Exploring the Blockchain Technology Application in the Chinese New Retail Business Model

Exploring the Blockchain Technology Application in the Chinese New Retail Business Model

Yuhong Li (Jiuzhou Industrial Holdings Group Co., Ltd., China) and Nachiappan Subramanian (University of Sussex, UK)
DOI: 10.4018/978-1-5225-9078-1.ch004


While the new retail is revolutionizing retailing in China, the supply chain of the new retail has a few problems or potential risks which will decrease the customer satisfaction level. However, the implementation of one of the cutting-edge technologies—the blockchain—can revolutionize the supply chain of the new retail in China. This qualitative piece uses multiple interviews to find out the specific outcomes blockchain will make for the supply chain of the new retail in China. The major contribution is to fill the gap of the academic literature as well as the business application and such as the new retail in China to increase supply chain security and efficiency with blockchain.
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The new retail format is introduced by the Alibaba founder Jack Ma that combines ecommerce business model, physical supermarket and restaurant to offer 360 degree experience to customers with the support of extensive data and technology (Declan, 2017). The new retail uses consumer centric model which is an amalgamation of online and offline format. Online aspect customizes order and improve effectiveness whereas customers can order fresh food or vegetables online and the delivery support systems will move the stuff in next 30 minutes if the houses are located within 5 km radius; the offline part works on efficiency reduce complexity in handling diverse products using technology. The other attractiveness of the store is the layout, which combine traditional supermarket and restaurants where customers can, choose fresh vegetables and seafood to eat in addition to grocery shopping. For example, the Alibaba-backed HEMA supermarket is one of the new retail stores, which have already set 65 stores across China with fine-dining grocery and 3000 products from over 100 countries (Declan, 2017). Furthermore, integration of O2O (Online to Offline) strategy is done through data and technology where detailed data of shopping behavior of customers is captured in the final payment using Alipay. This process will enable HEMA to personalize the retail experience (Declan, 2017).

The new retail is fascinating to experience. however, it has two potential issues such as food security and achieving efficiency. In terms of security issue, China as a country feeds 20% population of the world (China Ministry of Agriculture, 2017) on 7% of total farmlands in the planet (Carter, Zhong, & Zhu, 2012) has issues related to excessive use of chemical fertilizer which increased three-fold in the past decade (Cui, Shoemaker, 2018). In addition, genetically modified food could be another threat for the food industry in China. Hence, there is an urgent need for the food industry as well as new retail in China to add more assurance to protect the security of the food and make the supply chain more transparent. In terms of efficiency there are several non-value-added activities that needs to curb such as documentation and bureaucratic processes (Heutger & Kückelhaus, 2018). One way to handle these issues is through blockchain technological application.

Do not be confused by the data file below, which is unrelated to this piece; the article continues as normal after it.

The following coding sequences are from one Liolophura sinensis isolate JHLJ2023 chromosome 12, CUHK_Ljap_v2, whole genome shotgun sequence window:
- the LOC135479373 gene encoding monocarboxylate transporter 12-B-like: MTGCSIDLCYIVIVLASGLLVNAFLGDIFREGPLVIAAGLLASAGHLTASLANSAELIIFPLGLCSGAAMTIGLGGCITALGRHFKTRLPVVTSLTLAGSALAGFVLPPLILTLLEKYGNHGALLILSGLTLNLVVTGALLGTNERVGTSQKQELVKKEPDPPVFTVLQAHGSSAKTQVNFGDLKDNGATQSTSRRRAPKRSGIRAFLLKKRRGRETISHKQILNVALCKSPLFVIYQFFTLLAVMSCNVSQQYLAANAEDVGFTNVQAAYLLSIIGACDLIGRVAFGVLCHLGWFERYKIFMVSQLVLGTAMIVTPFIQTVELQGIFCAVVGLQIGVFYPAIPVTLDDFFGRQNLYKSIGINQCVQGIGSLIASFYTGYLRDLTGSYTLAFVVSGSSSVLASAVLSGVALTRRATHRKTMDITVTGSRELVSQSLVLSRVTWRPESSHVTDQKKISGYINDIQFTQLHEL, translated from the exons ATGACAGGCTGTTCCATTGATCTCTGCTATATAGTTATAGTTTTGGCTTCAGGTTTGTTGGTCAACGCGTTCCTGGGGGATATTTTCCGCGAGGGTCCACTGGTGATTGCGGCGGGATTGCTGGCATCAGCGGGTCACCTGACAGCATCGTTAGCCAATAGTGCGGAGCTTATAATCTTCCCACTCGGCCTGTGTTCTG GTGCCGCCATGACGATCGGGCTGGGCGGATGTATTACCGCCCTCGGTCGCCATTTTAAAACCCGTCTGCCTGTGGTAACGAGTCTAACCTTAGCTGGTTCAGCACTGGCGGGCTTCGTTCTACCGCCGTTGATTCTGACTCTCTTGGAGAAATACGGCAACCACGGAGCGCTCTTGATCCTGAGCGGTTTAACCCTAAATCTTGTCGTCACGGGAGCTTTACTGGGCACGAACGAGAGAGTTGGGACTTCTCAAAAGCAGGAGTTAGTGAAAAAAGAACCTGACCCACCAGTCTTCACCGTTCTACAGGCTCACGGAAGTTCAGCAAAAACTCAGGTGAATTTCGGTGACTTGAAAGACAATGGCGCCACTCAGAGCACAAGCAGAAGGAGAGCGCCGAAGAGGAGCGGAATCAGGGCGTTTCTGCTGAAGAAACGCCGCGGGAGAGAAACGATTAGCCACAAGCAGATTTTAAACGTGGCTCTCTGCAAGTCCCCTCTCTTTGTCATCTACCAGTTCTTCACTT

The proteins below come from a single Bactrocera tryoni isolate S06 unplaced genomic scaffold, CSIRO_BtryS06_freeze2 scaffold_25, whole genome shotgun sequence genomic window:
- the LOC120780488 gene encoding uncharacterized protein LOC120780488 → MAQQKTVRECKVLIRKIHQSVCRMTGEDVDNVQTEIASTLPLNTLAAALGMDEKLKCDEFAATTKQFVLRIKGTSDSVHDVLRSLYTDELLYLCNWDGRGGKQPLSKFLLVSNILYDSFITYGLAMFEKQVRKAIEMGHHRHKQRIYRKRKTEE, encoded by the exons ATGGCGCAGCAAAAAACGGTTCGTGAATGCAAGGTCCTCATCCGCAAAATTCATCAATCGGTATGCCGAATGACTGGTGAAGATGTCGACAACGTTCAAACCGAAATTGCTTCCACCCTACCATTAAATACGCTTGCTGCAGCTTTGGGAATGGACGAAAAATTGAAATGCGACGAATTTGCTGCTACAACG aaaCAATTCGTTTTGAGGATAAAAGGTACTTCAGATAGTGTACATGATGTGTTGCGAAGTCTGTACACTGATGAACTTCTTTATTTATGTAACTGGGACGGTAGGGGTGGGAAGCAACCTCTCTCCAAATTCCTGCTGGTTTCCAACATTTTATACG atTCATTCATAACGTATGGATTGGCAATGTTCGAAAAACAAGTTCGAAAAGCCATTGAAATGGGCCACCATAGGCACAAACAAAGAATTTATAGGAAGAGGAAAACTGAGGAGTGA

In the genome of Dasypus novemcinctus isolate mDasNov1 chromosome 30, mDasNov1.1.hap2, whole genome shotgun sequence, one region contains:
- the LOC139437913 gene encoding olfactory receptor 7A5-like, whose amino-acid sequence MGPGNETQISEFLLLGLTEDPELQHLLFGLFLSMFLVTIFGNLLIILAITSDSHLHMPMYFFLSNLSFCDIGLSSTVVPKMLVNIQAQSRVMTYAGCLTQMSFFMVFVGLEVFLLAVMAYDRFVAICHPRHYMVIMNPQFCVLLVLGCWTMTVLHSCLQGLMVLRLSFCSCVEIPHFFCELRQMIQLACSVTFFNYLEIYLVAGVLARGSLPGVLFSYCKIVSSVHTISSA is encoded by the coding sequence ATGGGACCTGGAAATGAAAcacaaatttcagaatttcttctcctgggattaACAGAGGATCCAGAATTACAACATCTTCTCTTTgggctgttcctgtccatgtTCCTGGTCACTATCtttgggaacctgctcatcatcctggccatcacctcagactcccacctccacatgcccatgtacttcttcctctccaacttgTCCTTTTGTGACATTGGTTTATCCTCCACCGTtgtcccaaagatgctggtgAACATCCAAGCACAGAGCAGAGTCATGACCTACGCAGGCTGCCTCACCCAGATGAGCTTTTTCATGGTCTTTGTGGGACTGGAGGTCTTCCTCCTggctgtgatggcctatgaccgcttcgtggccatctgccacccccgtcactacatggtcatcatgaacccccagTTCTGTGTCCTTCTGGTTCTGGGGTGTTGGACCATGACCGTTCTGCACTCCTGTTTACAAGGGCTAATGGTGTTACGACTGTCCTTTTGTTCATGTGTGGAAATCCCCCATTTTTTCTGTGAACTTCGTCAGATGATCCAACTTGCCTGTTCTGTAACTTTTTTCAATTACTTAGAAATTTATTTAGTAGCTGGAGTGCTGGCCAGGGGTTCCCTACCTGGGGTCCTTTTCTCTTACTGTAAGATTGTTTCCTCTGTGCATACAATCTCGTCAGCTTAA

Blockchain has deeper and wider usage than what people have thought and it is expected to revolutionize the business applications. Blockchain was developed by Satoshi Nakamoto in 2008 essentially as an alternate to conventional money transfer and used the cryptocurrency bitcoin in a wider network with the record of transactions (Tapscott, 2016). Recently, lots of managers or investors trust blockchain because it is an open global infrastructure where there is no middle man or third parties so that companies and individual can make transactions with low transaction cost and time dealing with third parties (Underwood, 2016). Furthermore, the blockchain uses the technology of distributed ledger and consensus process to ensure all the transactions between companies and individuals can be shared in a connected computer network, which is available for verification by the users on the network. On the other side, blockchain can also be private and permissioned which allow certain group of people in a particular company, industry or supply chain to work together and maintain the information as well as transactions private (Underwood, 2016).

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